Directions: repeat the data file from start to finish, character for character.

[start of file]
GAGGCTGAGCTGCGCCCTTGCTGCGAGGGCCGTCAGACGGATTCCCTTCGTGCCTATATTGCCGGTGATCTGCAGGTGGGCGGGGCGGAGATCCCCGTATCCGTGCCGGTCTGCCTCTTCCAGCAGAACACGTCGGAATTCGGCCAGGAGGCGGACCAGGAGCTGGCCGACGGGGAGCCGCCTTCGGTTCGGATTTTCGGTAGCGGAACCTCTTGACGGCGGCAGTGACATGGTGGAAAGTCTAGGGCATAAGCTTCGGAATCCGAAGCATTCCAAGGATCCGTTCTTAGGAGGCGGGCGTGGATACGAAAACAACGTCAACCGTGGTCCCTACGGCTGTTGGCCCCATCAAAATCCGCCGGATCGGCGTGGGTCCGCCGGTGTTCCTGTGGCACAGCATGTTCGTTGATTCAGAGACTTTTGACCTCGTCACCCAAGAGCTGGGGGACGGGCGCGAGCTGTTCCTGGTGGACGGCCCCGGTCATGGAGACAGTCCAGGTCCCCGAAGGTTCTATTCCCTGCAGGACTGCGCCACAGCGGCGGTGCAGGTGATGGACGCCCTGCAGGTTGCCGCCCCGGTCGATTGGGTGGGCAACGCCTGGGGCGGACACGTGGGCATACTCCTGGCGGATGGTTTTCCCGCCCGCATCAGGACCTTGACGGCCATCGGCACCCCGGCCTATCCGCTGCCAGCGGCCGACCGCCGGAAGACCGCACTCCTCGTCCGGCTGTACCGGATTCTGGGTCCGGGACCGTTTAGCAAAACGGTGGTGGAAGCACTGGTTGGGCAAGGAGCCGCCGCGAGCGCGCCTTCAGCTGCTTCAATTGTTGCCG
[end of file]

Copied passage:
GAGGCTGAGCTGCGCCCTTGCTGCGAGGGCCGTCAGACGGATTCCCTTCGTGCCTATATTGCCGGTGATCTGCAGGTGGGCGGGGCGGAGATCCCCGTATCCGTGCCGGTCTGCCTCTTCCAGCAGAACACGTCGGAATTCGGCCAGGAGGCGGACCAGGAGCTGGCCGACGGGGAGCCGCCTTCGGTTCGGATTTTCGGTAGCGGAACCTCTTGACGGCGGCAGTGACATGGTGGAAAGTCTAGGGCATAAGCTTCGGAATCCGAAGCATTCCAAGGATCCGTTCTTAGGAGGCGGGCGTGGATACGAAAACAACGTCAACCGTGGTCCCTACGGCTGTTGGCCCCATCAAAATCCGCCGGATCGGCGTGGGTCCGCCGGTGTTCCTGTGGCACAGCATGTTCGTTGATTCAGAGACTTTTGACCTCGTCACCCAAGAGCTGGGGGACGGGCGCGAGCTGTTCCTGGTGGACGGCCCCGGTCATGGAGACAGTCCAGGTCCCCGAAGGTTCTATTCCCTGCAGGACTGCGCCACAGCGGCGGTGCAGGTGATGGACGCCCTGCAGGTTGCCGCCCCGGTCGATTGGGTGGGCAACGCCTGGGGCGGACACGTGGGCATACTCCTGGCGGATGGTTTTCCCGCCCGCATCAGGACCTTGACGGCCATCGGCACCCCGGCCTATCCGCTGCCAGCGGCCGACCGCCGGAAGACCGCACTCCTCGTCCGGCTGTACCGGATTCTGGGTCCGGGACCGTTTAGCAAAACGGTGGTGGAAGCACTGGTTGGGCAAGGAGCCGCCGCGAGCGCGCCTTCAGCTGCTTCAATTGTTGCCG